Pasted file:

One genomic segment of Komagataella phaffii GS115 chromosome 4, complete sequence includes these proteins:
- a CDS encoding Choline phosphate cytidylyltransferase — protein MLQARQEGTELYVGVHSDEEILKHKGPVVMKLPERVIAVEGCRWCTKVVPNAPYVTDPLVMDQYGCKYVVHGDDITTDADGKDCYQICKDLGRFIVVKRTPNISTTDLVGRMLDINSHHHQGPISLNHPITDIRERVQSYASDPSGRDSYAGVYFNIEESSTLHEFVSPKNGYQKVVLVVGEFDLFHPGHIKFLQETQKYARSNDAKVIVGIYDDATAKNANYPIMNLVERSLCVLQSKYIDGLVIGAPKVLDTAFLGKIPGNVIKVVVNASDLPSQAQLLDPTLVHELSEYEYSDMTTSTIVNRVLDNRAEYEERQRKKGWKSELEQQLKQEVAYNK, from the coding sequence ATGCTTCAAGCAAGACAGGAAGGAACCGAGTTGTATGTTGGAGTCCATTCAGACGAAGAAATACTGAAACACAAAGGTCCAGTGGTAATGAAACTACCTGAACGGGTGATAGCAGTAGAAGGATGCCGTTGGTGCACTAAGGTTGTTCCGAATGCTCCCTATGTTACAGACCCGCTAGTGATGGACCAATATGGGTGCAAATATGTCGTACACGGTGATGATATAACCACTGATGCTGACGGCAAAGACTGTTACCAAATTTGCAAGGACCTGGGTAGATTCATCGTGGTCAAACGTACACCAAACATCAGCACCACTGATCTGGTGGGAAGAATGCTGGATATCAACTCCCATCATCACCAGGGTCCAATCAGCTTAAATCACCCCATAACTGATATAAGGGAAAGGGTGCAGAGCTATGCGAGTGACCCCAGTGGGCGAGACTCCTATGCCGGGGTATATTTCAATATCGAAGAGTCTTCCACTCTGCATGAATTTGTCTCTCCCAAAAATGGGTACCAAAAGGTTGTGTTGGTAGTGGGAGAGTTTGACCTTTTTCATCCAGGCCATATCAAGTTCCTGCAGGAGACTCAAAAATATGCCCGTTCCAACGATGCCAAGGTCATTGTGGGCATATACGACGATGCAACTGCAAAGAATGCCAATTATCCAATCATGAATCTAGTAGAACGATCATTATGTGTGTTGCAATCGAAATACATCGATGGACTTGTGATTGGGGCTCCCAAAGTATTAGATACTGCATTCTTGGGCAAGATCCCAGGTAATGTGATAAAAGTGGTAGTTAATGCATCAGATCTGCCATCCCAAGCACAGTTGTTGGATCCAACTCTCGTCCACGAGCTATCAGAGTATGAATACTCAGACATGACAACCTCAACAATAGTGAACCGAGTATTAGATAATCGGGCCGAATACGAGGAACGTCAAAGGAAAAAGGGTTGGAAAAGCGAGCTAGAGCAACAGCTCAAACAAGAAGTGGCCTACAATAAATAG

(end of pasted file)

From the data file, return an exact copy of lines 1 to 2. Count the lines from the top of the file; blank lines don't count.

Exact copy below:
One genomic segment of Komagataella phaffii GS115 chromosome 4, complete sequence includes these proteins:
- a CDS encoding Choline phosphate cytidylyltransferase — protein MLQARQEGTELYVGVHSDEEILKHKGPVVMKLPERVIAVEGCRWCTKVVPNAPYVTDPLVMDQYGCKYVVHGDDITTDADGKDCYQICKDLGRFIVVKRTPNISTTDLVGRMLDINSHHHQGPISLNHPITDIRERVQSYASDPSGRDSYAGVYFNIEESSTLHEFVSPKNGYQKVVLVVGEFDLFHPGHIKFLQETQKYARSNDAKVIVGIYDDATAKNANYPIMNLVERSLCVLQSKYIDGLVIGAPKVLDTAFLGKIPGNVIKVVVNASDLPSQAQLLDPTLVHELSEYEYSDMTTSTIVNRVLDNRAEYEERQRKKGWKSELEQQLKQEVAYNK, from the coding sequence ATGCTTCAAGCAAGACAGGAAGGAACCGAGTTGTATGTTGGAGTCCATTCAGACGAAGAAATACTGAAACACAAAGGTCCAGTGGTAATGAAACTACCTGAACGGGTGATAGCAGTAGAAGGATGCCGTTGGTGCACTAAGGTTGTTCCGAATGCTCCCTATGTTACAGACCCGCTAGTGATGGACCAATATGGGTGCAAATATGTCGTACACGGTGATGATATAACCACTGATGCTGACGGCAAAGACTGTTACCAAATTTGCAAGGACCTGGGTAGATTCATCGTGGTCAAACGTACACCAAACATCAGCACCACTGATCTGGTGGGAAGAATGCTGGATATCAACTCCCATCATCACCAGGGTCCAATCAGCTTAAATCACCCCATAACTGATATAAGGGAAAGGGTGCAGAGCTATGCGAGTGACCCCAGTGGGCGAGACTCCTATGCCGGGGTATATTTCAATATCGAAGAGTCTTCCACTCTGCATGAATTTGTCTCTCCCAAAAATGGGTACCAAAAGGTTGTGTTGGTAGTGGGAGAGTTTGACCTTTTTCATCCAGGCCATATCAAGTTCCTGCAGGAGACTCAAAAATATGCCCGTTCCAACGATGCCAAGGTCATTGTGGGCATATACGACGATGCAACTGCAAAGAATGCCAATTATCCAATCATGAATCTAGTAGAACGATCATTATGTGTGTTGCAATCGAAATACATCGATGGACTTGTGATTGGGGCTCCCAAAGTATTAGATACTGCATTCTTGGGCAAGATCCCAGGTAATGTGATAAAAGTGGTAGTTAATGCATCAGATCTGCCATCCCAAGCACAGTTGTTGGATCCAACTCTCGTCCACGAGCTATCAGAGTATGAATACTCAGACATGACAACCTCAACAATAGTGAACCGAGTATTAGATAATCGGGCCGAATACGAGGAACGTCAAAGGAAAAAGGGTTGGAAAAGCGAGCTAGAGCAACAGCTCAAACAAGAAGTGGCCTACAATAAATAG